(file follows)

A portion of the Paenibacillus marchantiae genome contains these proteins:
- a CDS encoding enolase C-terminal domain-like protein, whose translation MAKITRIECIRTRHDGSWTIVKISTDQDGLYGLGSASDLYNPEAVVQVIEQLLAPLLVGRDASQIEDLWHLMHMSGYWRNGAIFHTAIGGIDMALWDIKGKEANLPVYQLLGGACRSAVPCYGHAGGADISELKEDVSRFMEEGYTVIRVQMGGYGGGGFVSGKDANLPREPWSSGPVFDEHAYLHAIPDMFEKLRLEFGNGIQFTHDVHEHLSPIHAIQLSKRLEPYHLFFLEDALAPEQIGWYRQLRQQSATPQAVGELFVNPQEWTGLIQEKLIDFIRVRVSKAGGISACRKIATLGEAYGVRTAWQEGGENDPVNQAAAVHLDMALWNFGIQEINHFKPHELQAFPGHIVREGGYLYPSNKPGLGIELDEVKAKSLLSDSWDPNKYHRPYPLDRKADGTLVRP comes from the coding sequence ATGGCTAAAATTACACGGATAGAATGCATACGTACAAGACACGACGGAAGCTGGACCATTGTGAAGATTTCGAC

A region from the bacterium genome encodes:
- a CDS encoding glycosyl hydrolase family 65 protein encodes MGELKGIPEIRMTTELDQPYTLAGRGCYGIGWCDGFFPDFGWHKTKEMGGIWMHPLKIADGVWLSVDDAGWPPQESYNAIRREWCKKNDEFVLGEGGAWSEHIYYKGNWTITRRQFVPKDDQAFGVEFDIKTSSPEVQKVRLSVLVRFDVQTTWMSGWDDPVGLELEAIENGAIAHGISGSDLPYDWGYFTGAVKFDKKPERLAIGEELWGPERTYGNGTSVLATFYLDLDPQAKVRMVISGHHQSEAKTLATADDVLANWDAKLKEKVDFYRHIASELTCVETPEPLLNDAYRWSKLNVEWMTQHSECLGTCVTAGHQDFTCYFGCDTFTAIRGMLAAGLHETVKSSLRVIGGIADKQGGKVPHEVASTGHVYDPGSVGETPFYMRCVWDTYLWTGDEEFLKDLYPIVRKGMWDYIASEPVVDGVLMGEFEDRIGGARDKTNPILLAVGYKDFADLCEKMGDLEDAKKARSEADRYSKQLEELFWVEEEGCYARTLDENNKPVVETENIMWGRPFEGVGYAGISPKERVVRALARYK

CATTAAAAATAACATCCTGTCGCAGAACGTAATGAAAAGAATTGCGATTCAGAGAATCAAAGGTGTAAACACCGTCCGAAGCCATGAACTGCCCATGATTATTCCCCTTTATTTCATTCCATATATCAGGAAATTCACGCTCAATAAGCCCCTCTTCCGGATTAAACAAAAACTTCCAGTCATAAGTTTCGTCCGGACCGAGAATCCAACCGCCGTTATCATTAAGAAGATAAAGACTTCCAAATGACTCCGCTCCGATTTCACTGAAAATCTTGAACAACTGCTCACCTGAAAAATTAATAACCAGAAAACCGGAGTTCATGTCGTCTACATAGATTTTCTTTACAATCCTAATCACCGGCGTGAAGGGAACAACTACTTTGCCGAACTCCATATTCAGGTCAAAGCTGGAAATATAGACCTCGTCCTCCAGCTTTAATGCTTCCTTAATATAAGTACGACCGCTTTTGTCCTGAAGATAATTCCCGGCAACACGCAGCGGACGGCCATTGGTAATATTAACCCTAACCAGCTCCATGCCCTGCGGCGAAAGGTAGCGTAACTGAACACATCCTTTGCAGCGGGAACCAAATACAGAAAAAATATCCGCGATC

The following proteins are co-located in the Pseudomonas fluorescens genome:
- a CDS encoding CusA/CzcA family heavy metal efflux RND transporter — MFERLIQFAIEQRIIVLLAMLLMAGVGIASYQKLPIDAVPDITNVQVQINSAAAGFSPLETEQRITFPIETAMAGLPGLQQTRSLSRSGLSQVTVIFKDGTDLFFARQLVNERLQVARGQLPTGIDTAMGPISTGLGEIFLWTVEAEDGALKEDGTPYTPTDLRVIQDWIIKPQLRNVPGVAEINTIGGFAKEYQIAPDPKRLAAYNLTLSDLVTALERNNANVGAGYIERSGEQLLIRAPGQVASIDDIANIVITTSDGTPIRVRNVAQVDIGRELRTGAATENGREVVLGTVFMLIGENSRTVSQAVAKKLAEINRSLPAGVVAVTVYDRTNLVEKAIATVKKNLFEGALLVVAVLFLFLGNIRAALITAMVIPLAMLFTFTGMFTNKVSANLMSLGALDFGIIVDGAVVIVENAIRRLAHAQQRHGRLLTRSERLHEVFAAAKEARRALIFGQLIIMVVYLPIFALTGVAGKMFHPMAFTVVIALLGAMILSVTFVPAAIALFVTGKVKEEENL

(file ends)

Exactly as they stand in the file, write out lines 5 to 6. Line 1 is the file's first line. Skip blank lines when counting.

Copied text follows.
CATTAAAAATAACATCCTGTCGCAGAACGTAATGAAAAGAATTGCGATTCAGAGAATCAAAGGTGTAAACACCGTCCGAAGCCATGAACTGCCCATGATTATTCCCCTTTATTTCATTCCATATATCAGGAAATTCACGCTCAATAAGCCCCTCTTCCGGATTAAACAAAAACTTCCAGTCATAAGTTTCGTCCGGACCGAGAATCCAACCGCCGTTATCATTAAGAAGATAAAGACTTCCAAATGACTCCGCTCCGATTTCACTGAAAATCTTGAACAACTGCTCACCTGAAAAATTAATAACCAGAAAACCGGAGTTCATGTCGTCTACATAGATTTTCTTTACAATCCTAATCACCGGCGTGAAGGGAACAACTACTTTGCCGAACTCCATATTCAGGTCAAAGCTGGAAATATAGACCTCGTCCTCCAGCTTTAATGCTTCCTTAATATAAGTACGACCGCTTTTGTCCTGAAGATAATTCCCGGCAACACGCAGCGGACGGCCATTGGTAATATTAACCCTAACCAGCTCCATGCCCTGCGGCGAAAGGTAGCGTAACTGAACACATCCTTTGCAGCGGGAACCAAATACAGAAAAAATATCCGCGATC

The following proteins are co-located in the Pseudomonas fluorescens genome: